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The launch of the euro, though widely praised as a watershed for economic integration, will do little to change underlying conflicts inherent to the European monetary union. The real test will come when Europe faces recession and competing priorities threaten to boil over into disputes over economic sovereignty. The euro will suffer on global markets so long as such political risks remain.
Euro notes and coins hit the streets Jan. 1 without any severe hitches, and the currency received a much-needed boost against the dollar, pound and yen on Jan. 2, the first day of trading. These gains slowed or reversed slightly on Jan. 3 as “europhoria” seemed to begin subsiding.
The physical introduction of the currency – much hyped as “the largest peacetime logistical exercise in history” – was in truth but a small hurdle in the drive toward economic union. The true test will come when Europe faces a prolonged recession. When it does, whether in 2002 or years from now, the euro and the institutions that support it will inevitably come under attack by national political forces preaching a return to economic sovereignty. So long as Europe’s economic union outpaces its political union, uncertainty over the euro’s future will continue to lurk just below the surface.
This uncertainty will create a drag on the eurozone economy and ensure that the U.S. dollar remains the dominant currency for international transactions and financial safekeeping.
The euro has taken a beating on world markets since its introduction as a virtual currency three years ago, falling from $1.1747 when it began trading in 1999 to below 90 cents at the end of 2001. The currency’s weakness was due in part to uncertainty surrounding the newly created European Central Bank and how the ECB’s decisions would affect the eurozone’s disparate economies.
European policymakers are now hoping that the long-anticipated euro rollout will result in a sustained strengthening of the currency. The argument goes that currency markets will now recognize the euro as a full-fledged currency and that there is no turning back. This psychological impact, combined with internal economic benefits like increased price transparency and the disappearance of exchange rate risk, will lead to growing demand for euro notes and coins as well as for euro-denominated financial products. Increasing capital inflows into the eurozone will then generate higher rates of growth – much as the mammoth financial markets act as a growth engine for the United States.
This international recognition is already happening to a certain extent. China plans to issue euro-denominated bonds, and Lithuania will link its currency to the euro in February – but not with the unabashed enthusiasm the European Central Bank would like.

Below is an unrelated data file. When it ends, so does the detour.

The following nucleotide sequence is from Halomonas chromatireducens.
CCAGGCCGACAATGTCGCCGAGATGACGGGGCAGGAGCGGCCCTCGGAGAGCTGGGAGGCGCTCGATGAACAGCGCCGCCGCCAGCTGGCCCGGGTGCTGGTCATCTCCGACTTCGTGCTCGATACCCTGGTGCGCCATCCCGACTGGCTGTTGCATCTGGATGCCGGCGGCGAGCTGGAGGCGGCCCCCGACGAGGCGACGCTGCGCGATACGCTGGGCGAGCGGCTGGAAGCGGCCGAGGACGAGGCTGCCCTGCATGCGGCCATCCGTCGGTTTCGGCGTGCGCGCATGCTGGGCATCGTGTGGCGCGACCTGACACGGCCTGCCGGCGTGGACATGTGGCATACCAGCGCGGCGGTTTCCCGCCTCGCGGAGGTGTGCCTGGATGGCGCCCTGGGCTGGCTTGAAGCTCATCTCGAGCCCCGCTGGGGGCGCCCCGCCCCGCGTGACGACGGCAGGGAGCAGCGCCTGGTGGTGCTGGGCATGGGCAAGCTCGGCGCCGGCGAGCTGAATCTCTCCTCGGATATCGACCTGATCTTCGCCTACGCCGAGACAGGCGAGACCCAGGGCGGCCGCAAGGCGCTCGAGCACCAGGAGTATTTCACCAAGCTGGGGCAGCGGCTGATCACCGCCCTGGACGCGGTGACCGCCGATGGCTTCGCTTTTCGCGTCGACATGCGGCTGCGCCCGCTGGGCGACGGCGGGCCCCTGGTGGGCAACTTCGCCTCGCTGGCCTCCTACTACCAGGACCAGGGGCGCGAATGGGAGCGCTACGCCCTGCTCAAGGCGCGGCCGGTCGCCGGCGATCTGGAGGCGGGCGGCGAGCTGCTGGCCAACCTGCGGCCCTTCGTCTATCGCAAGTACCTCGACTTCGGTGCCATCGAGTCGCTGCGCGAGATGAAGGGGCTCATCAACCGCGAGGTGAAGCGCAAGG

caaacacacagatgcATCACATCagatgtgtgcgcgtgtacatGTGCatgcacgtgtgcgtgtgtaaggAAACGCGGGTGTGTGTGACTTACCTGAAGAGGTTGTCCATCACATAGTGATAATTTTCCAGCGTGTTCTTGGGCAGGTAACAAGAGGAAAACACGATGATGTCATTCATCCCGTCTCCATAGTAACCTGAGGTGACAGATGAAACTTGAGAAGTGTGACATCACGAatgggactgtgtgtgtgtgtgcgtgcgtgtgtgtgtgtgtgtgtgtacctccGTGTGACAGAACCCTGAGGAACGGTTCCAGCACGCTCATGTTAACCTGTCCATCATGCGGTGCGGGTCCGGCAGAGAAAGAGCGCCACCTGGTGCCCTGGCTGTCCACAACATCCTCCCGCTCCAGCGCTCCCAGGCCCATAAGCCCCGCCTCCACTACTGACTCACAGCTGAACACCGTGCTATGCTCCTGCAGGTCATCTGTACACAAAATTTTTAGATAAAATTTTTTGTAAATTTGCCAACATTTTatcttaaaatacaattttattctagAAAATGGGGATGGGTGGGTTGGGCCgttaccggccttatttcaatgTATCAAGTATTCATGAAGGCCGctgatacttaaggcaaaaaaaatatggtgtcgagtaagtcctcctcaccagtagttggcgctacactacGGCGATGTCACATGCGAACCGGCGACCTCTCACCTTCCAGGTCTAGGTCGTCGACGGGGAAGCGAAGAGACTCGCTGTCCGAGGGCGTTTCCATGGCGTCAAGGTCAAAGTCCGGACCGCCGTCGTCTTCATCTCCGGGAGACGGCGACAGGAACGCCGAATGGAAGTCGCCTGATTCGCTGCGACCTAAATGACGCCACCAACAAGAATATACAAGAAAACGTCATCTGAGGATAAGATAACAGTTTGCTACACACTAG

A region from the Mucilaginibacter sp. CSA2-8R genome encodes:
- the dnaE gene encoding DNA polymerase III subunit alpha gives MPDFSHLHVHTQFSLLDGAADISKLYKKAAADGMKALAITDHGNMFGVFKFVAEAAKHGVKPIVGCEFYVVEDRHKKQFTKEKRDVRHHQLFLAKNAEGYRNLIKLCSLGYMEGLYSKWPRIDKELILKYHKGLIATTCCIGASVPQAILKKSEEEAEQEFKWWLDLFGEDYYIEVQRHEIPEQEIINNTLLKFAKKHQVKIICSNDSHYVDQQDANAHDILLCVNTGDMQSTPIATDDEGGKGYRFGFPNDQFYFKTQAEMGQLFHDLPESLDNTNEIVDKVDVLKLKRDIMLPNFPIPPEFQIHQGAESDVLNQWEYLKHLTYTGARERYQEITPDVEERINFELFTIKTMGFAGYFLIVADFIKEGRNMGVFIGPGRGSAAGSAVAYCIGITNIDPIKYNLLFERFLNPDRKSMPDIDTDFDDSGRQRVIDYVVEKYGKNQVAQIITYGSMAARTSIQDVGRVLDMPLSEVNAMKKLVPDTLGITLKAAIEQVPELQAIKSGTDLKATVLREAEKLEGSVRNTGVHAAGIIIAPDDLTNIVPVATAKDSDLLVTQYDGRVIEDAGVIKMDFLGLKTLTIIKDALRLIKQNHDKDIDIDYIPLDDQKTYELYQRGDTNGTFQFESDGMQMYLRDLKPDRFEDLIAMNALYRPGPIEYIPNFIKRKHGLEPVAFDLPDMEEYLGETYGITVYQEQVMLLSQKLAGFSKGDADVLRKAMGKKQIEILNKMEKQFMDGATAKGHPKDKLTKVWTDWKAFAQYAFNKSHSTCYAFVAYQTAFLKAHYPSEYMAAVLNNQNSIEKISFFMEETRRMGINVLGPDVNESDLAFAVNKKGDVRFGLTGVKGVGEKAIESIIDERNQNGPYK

Like the monetary union, the euro is young and immature. It hasn’t been thoroughly tested like the dollar or many of the currencies the euro replaces, such as the mark and the franc. Moreover, the euro’s stability rests in the hands of an organization, the ECB, that must make policy for the good of all while remaining independent from the influence of any. That may be easy when times are good, like steering a ship through calm waters, but it becomes much more difficult in times of economic distress.
The euro’s toughest tests will come when recession grips part or all of the eurozone. Europe lacks the economic synchronization of a single country. As a result, a recession will affect various countries differently, requiring distinct and sometimes conflicting policy responses. What’s good for Germany may not be good for Greece. Somehow the ECB must bridge that gap, taking into consideration a complex array of signals and determining an appropriate and timely response. The ECB has yet to prove its muster in that regard, and this task will become even more difficult with EU expansion.
The ECB’s job is made easier by its limited mandate to guard against inflation. But as the past year has shown, this preoccupation can result in an overly restrictive monetary policy. Unless inflation is very near the union’s 2 percent ceiling, interest rate cuts will be hard to come by, especially if they are needed to spur growth only in certain countries.
That puts European politicians in a very tough spot. Unlike the technocrats at the ECB, they must answer to the voters, very few of whom think of themselves primarily as Europeans. Few would be willing to sacrifice their own prosperity for a fellow European in a distant country.
The ECB and the euro have yet to face the test of a sharp economic downturn that pits one eurozone economy against another, though that may happen if Germany doesn’t begin growing soon. Whenever recession hits, the nationalists are sure to come out of the closet – people like Italian Reforms Minister Umberto Bossi, head of the right-wing Northern League, who said, “Personally, I couldn’t care less about the euro and I don’t think it means anything to anybody else either,” Reuters reported Jan. 2. At such times, the stresses on the ECB and the euro will be great, and it is impossible to know how they will respond.
In the end a currency’s long-term value is determined by the economic fundamentals and political stability of the issuing country. Thus, the stable and prosperous United States has a strong dollar while the economically moribund and politically impotent Japan has an ever-weakening yen.
The euro appears destined to fall somewhere in between, benefiting from the economic size and strength of the eurozone but limited by the political instability inherent to a union of sovereign countries. As a result the euro will fail to gain significant ground against the dollar, much less challenge it as the world’s preferred hard currency.
In that sense, the latest euro triumph is mostly mechanical. More difficult tests are yet to come.